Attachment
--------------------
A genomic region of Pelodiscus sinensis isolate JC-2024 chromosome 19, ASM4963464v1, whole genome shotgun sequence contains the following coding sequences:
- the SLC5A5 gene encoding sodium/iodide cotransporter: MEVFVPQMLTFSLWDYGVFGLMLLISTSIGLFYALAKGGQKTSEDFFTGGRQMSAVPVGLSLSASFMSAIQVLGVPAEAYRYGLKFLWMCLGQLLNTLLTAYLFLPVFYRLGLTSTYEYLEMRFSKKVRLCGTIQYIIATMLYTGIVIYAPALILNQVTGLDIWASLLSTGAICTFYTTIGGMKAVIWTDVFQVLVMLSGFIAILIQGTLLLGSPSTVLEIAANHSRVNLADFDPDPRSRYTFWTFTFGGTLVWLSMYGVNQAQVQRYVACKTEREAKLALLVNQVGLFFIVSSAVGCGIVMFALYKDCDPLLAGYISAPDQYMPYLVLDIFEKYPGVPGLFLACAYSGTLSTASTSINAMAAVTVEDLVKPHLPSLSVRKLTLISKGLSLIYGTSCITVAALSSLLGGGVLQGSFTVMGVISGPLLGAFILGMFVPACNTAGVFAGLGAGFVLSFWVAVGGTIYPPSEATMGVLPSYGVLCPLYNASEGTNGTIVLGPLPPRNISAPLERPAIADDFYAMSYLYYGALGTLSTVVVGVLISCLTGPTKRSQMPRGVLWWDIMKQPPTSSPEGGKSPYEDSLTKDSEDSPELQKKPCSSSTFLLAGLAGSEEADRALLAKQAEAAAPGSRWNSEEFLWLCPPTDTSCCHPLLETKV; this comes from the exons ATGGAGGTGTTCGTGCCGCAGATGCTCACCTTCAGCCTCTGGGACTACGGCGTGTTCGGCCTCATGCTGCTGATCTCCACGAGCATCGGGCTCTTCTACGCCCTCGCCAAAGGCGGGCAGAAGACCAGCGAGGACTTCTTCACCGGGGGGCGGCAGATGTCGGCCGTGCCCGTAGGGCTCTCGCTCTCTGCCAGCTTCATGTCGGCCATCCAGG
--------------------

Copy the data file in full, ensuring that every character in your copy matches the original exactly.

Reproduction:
A genomic region of Pelodiscus sinensis isolate JC-2024 chromosome 19, ASM4963464v1, whole genome shotgun sequence contains the following coding sequences:
- the SLC5A5 gene encoding sodium/iodide cotransporter: MEVFVPQMLTFSLWDYGVFGLMLLISTSIGLFYALAKGGQKTSEDFFTGGRQMSAVPVGLSLSASFMSAIQVLGVPAEAYRYGLKFLWMCLGQLLNTLLTAYLFLPVFYRLGLTSTYEYLEMRFSKKVRLCGTIQYIIATMLYTGIVIYAPALILNQVTGLDIWASLLSTGAICTFYTTIGGMKAVIWTDVFQVLVMLSGFIAILIQGTLLLGSPSTVLEIAANHSRVNLADFDPDPRSRYTFWTFTFGGTLVWLSMYGVNQAQVQRYVACKTEREAKLALLVNQVGLFFIVSSAVGCGIVMFALYKDCDPLLAGYISAPDQYMPYLVLDIFEKYPGVPGLFLACAYSGTLSTASTSINAMAAVTVEDLVKPHLPSLSVRKLTLISKGLSLIYGTSCITVAALSSLLGGGVLQGSFTVMGVISGPLLGAFILGMFVPACNTAGVFAGLGAGFVLSFWVAVGGTIYPPSEATMGVLPSYGVLCPLYNASEGTNGTIVLGPLPPRNISAPLERPAIADDFYAMSYLYYGALGTLSTVVVGVLISCLTGPTKRSQMPRGVLWWDIMKQPPTSSPEGGKSPYEDSLTKDSEDSPELQKKPCSSSTFLLAGLAGSEEADRALLAKQAEAAAPGSRWNSEEFLWLCPPTDTSCCHPLLETKV; this comes from the exons ATGGAGGTGTTCGTGCCGCAGATGCTCACCTTCAGCCTCTGGGACTACGGCGTGTTCGGCCTCATGCTGCTGATCTCCACGAGCATCGGGCTCTTCTACGCCCTCGCCAAAGGCGGGCAGAAGACCAGCGAGGACTTCTTCACCGGGGGGCGGCAGATGTCGGCCGTGCCCGTAGGGCTCTCGCTCTCTGCCAGCTTCATGTCGGCCATCCAGG